Senator John Cornyn on Kagan nomination to high court

It is often difficult for the lay person to have a basis from which to evaluate the qualifications of a judicial candidate and it’s most daunting to listen to the roar of the media discussing a nominee to the U.S. Supreme Court. Without offering any opinion on Solicitor General Kagan, I suggest that Sen. Cornyn’s discussion offers an excellent insight into the most salient issues surrounding such a candidate. While some may disagree with his conclusions, the statement of the issues is spot-on.

WASHINGTON—U.S. Sen. John Cornyn (R-Texas), a member of the Senate Judiciary Committee, released the following statement announcing he will oppose the nomination of Elena Kagan to be Associate Justice on the U.S. Supreme Court:

“Solicitor General Kagan’s testimony before the Judiciary Committee did not assure me that she agrees with the traditional understanding of the proper role of a judge. Judges should strictly interpret the written Constitution, which means both enforcing written limitations on the scope of government power, such as the Second Amendment and the Commerce Clause, as well as not inventing new rights or imposing their own policy views on the American people.

“Ms. Kagan’s testimony about her judicial philosophy was vague and open to multiple interpretations. She was unable to articulate limits on the federal Commerce Clause power.  She did not rule out overturning the Supreme Court’s recent decisions recognizing the importance of the Second Amendment. She backed away from her previous conviction that judicial nominees should be forthright about the direction they would move the courts.

“Also, Solicitor General Kagan lacks experience that could give us more insight into her judicial philosophy. As a lawyer, she has never tried a case to verdict. She only joined the Supreme Court bar in 2009, and she has never served as a judge.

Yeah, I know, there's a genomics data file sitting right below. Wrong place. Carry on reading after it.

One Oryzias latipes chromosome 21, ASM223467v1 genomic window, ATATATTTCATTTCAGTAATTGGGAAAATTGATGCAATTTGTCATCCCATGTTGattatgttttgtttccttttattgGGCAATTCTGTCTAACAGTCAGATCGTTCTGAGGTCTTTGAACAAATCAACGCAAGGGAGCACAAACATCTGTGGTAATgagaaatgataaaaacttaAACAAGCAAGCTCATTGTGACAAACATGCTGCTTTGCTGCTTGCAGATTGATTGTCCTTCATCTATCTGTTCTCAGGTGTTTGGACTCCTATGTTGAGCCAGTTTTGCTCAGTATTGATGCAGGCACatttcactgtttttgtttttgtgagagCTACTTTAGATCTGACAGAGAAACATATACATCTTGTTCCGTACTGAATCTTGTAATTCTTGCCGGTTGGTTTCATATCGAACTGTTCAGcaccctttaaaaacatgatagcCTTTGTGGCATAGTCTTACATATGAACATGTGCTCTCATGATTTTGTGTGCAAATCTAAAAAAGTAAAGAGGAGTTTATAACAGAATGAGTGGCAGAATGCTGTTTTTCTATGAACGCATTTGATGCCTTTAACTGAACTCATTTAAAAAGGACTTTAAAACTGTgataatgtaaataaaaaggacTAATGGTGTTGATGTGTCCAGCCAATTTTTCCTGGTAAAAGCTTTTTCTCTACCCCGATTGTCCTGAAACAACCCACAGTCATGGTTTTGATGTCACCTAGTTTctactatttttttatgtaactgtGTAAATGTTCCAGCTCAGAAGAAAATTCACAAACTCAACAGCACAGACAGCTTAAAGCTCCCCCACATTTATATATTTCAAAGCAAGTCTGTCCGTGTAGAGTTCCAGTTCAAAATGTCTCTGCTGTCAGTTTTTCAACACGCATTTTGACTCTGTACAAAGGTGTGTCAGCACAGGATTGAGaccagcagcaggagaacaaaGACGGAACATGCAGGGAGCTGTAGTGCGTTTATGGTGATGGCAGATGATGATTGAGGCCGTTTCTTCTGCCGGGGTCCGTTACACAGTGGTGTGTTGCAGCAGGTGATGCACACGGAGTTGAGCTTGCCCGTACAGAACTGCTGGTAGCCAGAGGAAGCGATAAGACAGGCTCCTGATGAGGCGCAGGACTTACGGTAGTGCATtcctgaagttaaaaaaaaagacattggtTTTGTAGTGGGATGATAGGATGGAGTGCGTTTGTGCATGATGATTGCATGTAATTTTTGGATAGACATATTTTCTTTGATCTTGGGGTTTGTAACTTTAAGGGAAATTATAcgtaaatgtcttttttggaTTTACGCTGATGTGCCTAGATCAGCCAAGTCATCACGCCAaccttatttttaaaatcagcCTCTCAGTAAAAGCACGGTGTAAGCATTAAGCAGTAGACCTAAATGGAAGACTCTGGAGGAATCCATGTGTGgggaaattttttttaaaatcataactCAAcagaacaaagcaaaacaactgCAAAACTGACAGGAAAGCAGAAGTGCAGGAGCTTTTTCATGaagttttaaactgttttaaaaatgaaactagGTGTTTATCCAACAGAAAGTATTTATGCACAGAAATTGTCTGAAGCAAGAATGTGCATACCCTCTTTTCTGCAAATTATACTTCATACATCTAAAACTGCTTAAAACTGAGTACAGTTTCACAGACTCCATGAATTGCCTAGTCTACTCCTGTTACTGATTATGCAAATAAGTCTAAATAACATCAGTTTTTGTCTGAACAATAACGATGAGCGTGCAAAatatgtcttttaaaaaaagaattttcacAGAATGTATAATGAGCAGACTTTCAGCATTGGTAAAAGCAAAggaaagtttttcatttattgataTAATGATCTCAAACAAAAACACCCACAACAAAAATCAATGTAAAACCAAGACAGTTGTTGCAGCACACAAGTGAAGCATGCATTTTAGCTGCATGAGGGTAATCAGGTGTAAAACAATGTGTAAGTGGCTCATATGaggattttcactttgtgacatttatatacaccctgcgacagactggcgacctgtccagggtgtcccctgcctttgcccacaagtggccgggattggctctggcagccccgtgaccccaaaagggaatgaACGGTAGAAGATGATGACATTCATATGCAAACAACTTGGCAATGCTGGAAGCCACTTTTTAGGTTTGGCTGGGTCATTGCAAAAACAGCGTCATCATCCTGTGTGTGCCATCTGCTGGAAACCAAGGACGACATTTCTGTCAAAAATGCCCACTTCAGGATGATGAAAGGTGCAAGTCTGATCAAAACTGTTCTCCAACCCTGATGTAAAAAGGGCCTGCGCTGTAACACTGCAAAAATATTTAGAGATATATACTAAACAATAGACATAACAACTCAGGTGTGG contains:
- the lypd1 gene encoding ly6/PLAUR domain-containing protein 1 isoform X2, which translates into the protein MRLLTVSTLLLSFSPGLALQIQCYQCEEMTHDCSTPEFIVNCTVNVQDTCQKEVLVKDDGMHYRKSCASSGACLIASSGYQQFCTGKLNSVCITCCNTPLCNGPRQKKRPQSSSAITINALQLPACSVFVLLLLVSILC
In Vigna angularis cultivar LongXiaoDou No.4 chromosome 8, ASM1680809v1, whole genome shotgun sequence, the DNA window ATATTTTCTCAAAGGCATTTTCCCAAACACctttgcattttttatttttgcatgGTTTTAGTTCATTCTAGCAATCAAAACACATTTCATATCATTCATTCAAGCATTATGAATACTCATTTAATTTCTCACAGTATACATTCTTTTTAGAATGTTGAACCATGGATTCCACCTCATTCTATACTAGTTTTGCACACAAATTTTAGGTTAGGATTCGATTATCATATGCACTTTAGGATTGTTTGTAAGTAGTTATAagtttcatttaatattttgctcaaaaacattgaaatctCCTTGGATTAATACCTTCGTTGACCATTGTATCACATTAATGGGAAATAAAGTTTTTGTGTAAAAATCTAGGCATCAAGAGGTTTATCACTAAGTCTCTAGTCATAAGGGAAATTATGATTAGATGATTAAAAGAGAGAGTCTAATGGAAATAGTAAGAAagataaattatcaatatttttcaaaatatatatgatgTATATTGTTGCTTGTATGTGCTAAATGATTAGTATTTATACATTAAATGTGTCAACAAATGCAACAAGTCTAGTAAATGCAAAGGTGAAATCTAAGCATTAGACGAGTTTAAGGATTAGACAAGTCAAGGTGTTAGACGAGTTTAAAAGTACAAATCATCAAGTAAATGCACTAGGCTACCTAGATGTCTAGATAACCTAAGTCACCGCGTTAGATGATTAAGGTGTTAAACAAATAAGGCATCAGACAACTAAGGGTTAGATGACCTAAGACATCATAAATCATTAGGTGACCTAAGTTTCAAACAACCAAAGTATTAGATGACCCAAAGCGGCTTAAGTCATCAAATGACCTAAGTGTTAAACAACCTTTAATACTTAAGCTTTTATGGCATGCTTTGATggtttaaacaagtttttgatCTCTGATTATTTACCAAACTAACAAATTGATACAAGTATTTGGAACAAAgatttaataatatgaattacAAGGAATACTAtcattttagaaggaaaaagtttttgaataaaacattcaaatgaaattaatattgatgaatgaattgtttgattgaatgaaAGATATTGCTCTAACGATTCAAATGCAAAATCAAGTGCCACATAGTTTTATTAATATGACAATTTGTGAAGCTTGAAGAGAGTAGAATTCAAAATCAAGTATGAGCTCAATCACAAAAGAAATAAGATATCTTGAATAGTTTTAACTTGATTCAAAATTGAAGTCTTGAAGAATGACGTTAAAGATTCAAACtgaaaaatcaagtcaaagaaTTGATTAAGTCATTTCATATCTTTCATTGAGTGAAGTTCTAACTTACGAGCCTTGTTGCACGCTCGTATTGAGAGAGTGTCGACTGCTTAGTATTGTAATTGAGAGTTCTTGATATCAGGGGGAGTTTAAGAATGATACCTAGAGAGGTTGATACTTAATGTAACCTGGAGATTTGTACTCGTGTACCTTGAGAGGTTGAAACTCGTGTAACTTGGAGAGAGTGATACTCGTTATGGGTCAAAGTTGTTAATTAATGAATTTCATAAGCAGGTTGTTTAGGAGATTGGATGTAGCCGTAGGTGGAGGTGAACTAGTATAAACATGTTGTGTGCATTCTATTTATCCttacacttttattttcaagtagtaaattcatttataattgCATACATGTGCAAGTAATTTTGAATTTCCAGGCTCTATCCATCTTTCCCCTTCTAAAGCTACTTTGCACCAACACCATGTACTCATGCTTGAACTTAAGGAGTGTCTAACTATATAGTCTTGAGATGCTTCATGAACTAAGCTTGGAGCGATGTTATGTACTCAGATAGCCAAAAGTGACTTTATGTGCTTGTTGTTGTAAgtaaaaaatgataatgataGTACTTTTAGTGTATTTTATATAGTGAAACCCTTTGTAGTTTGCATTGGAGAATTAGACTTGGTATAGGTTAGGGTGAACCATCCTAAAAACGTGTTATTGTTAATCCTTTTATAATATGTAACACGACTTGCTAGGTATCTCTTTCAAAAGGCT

“For these reasons, I will oppose her nomination.”

via News Releases – Press – United States Senator John Cornyn, Texas.

Judicial Supremacy and the Constitution – Robert Lowry Clinton – National Review Online

Concisely, in one article, you can read an excellent analysis of the power of the Supreme Court, and the source of that power. Given the increasing impact of Supreme Court decisions on our lives, understanding the origins and nature of the Court’s power is an important consideration. I take no position on the major premise of the article, but it is thought-provoking and interesting.  National Review Online has this insightful piece.

Many Americans are puzzled and angry about the judicial assault on religion, morality, and common sense that has been going on for the past few decades. People wonder, for example, how the First Amendment (which guarantees freedom of religion as well as separation of church and state) could possibly require the expulsion of religion from public life, or outlaw prayers at high-school football games and graduation ceremonies. To answer questions like these, one must understand how federal judges got the power to make such controversial political decisions in the first place, and how the judges used that power to bludgeon the American citizenry into believing that their power was legitimate.

via Judicial Supremacy and the Constitution – Robert Lowry Clinton – National Review Online.